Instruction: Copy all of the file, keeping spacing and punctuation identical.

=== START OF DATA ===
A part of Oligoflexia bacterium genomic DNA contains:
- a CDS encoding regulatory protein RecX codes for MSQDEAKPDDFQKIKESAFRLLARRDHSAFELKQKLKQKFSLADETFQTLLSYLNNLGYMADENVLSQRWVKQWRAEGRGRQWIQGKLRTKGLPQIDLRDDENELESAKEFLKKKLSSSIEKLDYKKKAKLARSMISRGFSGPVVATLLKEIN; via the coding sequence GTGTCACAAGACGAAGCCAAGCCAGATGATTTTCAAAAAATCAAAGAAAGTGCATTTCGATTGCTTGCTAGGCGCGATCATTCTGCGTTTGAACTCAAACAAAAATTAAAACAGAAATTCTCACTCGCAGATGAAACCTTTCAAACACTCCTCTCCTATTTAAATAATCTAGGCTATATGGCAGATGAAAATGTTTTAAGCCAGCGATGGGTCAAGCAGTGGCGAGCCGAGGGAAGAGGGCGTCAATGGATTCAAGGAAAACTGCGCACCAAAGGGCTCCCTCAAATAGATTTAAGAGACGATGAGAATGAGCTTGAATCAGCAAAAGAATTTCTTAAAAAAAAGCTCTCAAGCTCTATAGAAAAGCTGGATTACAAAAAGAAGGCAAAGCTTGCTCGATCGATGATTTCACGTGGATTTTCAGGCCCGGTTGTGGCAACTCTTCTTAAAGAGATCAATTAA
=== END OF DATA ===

A part of Oligoflexia bacterium genomic DNA contains:
- a CDS encoding regulatory protein RecX codes for MSQDEAKPDDFQKIKESAFRLLARRDHSAFELKQKLKQKFSLADETFQTLLSYLNNLGYMADENVLSQRWVKQWRAEGRGRQWIQGKLRTKGLPQIDLRDDENELESAKEFLKKKLSSSIEKLDYKKKAKLARSMISRGFSGPVVATLLKEIN; via the coding sequence GTGTCACAAGACGAAGCCAAGCCAGATGATTTTCAAAAAATCAAAGAAAGTGCATTTCGATTGCTTGCTAGGCGCGATCATTCTGCGTTTGAACTCAAACAAAAATTAAAACAGAAATTCTCACTCGCAGATGAAACCTTTCAAACACTCCTCTCCTATTTAAATAATCTAGGCTATATGGCAGATGAAAATGTTTTAAGCCAGCGATGGGTCAAGCAGTGGCGAGCCGAGGGAAGAGGGCGTCAATGGATTCAAGGAAAACTGCGCACCAAAGGGCTCCCTCAAATAGATTTAAGAGACGATGAGAATGAGCTTGAATCAGCAAAAGAATTTCTTAAAAAAAAGCTCTCAAGCTCTATAGAAAAGCTGGATTACAAAAAGAAGGCAAAGCTTGCTCGATCGATGATTTCACGTGGATTTTCAGGCCCGGTTGTGGCAACTCTTCTTAAAGAGATCAATTAA